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Victim or Perpetrator?

Last year, I posed a question to my largely female Instagram audience, wondering if they would feel secure or at ease enough to delegate the hiring of domestic help to their spouses. I’m referring to the recruiting, hiring, onboarding, and other processes.  Your guess may be as good as mine as to what most answers were.

I came to the realization after posing that question, that women were often the most eager participants and, frequently, the actual perpetrators of their family’s exclusion from domestic management. A woman may be having trouble finding staff for her home, but she may never think to delegate the task to her husband, an accomplished and seasoned HR professional with the capacity to recognize a con artist from a great distance and the mental capacity to draft documentation that safeguards the family.

She may be wondering where all the money for the month goes, but she would prefer to write out the reconciliation on scraps of paper than approach her daughter, an auditor for a large consulting firm, for assistance with the budget.

We are aware that we require assistance and complain about not getting it when it comes to taking care of the house, but we are unaware of the fact that our behavior, speech, and attitude do not accurately reflect our readiness for assistance from other family members. Simple things like wording sentences with “I” rather than “we.” Instead of saying “I need to recruit a domestic staff.”, say “we need to decide on staffing for the house.”

However, I’m not blaming anyone here. Considering that society as a whole has to deconstruct this. It has been suggested from time immemorial that the home is the woman’s domain. Since she is in charge of making decisions there, refusing to do so or, in some cases, admitting that she is unable of doing so, implies some sort of failure.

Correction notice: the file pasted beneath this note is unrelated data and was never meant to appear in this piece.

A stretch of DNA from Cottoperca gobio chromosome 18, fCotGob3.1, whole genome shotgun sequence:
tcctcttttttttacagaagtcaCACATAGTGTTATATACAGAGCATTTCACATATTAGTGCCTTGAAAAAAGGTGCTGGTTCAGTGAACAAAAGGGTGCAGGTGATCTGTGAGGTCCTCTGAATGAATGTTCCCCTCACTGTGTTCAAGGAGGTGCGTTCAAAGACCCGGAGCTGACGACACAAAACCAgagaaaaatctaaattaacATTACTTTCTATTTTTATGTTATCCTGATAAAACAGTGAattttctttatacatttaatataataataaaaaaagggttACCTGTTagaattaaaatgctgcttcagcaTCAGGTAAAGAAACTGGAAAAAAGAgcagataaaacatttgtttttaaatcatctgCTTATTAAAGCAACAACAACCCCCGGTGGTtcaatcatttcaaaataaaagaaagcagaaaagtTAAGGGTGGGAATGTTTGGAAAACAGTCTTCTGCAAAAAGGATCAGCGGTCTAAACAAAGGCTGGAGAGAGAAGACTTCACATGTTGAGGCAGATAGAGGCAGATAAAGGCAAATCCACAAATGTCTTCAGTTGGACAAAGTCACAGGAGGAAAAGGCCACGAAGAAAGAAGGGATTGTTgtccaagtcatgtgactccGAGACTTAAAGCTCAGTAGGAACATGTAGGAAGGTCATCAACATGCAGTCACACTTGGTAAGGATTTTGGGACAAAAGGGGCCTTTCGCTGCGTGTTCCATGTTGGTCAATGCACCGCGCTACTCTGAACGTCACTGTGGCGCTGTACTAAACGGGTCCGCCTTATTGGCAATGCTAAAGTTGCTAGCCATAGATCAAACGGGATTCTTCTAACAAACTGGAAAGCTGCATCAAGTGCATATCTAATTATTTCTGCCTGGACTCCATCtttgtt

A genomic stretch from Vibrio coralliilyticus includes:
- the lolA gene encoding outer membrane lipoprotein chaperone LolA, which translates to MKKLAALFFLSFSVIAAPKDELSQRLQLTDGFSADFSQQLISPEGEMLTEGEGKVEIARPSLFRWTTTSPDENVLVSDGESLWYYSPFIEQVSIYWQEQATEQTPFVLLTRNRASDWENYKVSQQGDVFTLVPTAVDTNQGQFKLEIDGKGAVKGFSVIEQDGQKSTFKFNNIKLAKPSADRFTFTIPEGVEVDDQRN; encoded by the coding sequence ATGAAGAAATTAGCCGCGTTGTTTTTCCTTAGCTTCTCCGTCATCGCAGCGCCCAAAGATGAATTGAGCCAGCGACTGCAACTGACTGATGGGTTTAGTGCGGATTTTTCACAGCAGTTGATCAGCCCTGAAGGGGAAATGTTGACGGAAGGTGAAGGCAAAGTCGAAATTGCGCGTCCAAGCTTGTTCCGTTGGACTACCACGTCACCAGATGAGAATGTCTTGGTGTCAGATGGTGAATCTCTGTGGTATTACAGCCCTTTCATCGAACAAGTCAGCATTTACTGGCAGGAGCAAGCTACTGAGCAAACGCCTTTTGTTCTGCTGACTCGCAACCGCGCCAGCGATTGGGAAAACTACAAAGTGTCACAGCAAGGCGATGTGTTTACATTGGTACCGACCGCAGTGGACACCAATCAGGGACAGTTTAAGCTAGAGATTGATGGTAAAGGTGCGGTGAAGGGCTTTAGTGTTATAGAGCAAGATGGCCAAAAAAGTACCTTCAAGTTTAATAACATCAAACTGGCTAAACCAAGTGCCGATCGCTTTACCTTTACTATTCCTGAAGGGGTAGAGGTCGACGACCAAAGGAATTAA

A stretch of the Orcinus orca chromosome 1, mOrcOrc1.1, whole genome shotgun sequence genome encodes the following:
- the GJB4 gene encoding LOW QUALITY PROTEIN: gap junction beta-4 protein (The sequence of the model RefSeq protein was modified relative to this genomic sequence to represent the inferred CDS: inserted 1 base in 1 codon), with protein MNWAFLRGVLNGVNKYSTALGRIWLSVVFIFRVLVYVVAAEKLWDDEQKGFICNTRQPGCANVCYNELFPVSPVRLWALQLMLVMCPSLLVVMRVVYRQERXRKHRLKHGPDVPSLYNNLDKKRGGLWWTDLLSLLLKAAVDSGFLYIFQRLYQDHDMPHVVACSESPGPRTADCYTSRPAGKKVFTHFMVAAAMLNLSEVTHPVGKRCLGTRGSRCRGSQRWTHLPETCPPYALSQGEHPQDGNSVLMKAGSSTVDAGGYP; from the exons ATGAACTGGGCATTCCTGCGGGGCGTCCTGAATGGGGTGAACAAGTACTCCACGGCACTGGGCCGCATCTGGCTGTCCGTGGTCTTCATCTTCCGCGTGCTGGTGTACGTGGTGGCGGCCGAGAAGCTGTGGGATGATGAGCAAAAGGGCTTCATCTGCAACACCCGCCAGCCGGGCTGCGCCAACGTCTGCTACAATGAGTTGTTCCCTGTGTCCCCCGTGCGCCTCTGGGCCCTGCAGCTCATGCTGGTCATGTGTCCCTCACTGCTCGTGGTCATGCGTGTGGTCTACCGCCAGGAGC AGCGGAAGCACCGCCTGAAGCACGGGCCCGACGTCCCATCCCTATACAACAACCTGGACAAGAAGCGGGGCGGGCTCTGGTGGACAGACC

But this philosophy needs to be looked at again. You can see how hard it is for one individual to be the only bearer of such obligation when you consider the idea and function of family.

If managing your home feels too much for you right now, it might not be due to a lack of structure, organization or processes, but rather to the fact that you are taking on more than you should. When you’re meant to be a team player, you’re a lone ranger.

I understand that asking for help can be frustrating. Perhaps you’ve even asked previously, but nobody has responded.

Here’s the good news

For you, I made a FREE resource. In it, I discuss 10 different adjustments you can make to your mentality, language, and behavior to put your family on a trajectory to join you on this home management trip. I can assure you that once you realize the changes that must be made, you will realize how unintentionally you have fostered a culture where your family is not welcome.

But first, in keeping with my habit of asking questions, I’d like you to take this 90-second Family Home Management Survey I made. It would help us gain a deeper understanding of your perspective on home management through your preparation, expectations, and actual experience. Your input would enable us develop tools that benefit both your family and many others globally. You can also be completely honest because the survey is anonymous.

Look for the link to obtain the FREE resource mentioned as soon as you hit the submit button. Here is the survey once more.

If you’re sick of playing the lone ranger, be rest assured that things can change . You may not even need to do anything more than put what you learn in this resource into practice, to change your existing reality.

Lastly, review your attitude and strategy to be sure you haven’t been the one pushing them away.

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